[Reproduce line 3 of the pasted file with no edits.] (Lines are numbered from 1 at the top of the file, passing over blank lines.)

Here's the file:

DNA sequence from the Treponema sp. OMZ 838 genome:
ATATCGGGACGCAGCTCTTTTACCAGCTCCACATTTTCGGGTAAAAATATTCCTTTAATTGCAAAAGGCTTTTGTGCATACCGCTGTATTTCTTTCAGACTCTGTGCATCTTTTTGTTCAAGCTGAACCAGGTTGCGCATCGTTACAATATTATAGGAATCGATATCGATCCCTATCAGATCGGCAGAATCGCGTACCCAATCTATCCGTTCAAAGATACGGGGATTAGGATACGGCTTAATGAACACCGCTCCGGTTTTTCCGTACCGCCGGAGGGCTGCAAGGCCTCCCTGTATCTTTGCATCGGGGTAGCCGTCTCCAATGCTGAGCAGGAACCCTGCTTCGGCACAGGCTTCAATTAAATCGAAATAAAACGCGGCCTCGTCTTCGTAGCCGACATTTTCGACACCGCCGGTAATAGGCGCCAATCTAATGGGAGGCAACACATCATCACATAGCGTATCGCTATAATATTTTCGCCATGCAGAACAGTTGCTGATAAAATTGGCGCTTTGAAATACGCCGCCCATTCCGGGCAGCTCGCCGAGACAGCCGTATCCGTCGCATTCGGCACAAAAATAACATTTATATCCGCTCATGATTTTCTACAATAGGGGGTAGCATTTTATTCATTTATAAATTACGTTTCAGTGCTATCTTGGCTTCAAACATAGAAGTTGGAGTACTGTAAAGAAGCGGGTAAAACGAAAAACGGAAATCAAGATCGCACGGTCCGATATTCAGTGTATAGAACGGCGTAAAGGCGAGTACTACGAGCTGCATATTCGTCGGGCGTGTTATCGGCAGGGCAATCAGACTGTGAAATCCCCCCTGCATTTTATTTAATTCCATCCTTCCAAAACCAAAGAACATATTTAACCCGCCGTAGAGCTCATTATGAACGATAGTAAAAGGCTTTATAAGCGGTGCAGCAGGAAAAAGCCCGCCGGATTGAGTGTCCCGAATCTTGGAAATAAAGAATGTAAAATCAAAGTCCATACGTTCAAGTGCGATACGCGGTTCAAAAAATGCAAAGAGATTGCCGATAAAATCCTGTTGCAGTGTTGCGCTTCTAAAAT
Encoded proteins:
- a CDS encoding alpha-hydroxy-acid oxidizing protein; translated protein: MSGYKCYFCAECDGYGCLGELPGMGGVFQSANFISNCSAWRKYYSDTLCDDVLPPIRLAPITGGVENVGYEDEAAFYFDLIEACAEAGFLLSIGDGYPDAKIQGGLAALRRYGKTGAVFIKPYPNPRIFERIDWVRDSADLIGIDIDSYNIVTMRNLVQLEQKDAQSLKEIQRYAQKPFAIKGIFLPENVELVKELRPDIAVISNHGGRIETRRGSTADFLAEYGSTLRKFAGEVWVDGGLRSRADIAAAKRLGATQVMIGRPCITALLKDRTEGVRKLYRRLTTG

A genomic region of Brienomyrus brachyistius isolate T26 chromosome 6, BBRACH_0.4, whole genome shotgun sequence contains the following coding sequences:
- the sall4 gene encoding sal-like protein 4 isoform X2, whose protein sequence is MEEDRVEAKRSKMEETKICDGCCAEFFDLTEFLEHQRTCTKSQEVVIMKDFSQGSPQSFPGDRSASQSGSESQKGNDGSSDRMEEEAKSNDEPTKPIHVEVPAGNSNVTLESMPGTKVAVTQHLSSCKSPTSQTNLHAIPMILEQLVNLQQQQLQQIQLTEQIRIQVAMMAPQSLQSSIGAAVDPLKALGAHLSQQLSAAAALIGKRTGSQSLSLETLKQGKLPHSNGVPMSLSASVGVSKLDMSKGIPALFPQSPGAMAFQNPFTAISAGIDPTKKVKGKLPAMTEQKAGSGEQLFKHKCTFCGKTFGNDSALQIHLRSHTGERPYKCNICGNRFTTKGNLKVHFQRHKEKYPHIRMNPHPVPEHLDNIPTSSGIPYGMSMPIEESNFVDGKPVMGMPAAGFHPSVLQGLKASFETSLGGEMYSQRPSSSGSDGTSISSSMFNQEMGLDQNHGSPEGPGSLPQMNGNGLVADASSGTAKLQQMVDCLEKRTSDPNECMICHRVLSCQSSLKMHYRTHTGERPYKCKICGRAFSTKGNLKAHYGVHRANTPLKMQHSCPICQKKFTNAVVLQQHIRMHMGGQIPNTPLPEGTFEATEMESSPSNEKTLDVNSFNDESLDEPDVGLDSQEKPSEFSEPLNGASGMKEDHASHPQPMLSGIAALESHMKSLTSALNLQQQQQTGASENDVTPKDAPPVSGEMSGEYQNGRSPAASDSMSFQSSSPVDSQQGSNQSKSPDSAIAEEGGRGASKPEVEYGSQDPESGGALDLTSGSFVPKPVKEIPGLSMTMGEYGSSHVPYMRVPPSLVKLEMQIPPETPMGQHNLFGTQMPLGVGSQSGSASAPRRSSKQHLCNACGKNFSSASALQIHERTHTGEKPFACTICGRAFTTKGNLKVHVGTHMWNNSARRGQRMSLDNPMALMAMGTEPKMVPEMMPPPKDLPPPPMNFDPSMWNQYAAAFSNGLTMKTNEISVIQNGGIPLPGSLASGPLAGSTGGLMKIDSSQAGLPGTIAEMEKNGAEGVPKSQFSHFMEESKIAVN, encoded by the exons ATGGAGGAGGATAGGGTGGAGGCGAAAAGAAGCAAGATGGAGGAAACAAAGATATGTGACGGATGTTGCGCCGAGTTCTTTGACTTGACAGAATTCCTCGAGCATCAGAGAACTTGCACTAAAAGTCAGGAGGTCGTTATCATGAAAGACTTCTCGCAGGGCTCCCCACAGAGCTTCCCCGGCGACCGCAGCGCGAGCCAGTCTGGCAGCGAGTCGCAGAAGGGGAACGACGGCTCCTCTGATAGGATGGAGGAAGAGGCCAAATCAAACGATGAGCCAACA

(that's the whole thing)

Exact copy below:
Encoded proteins: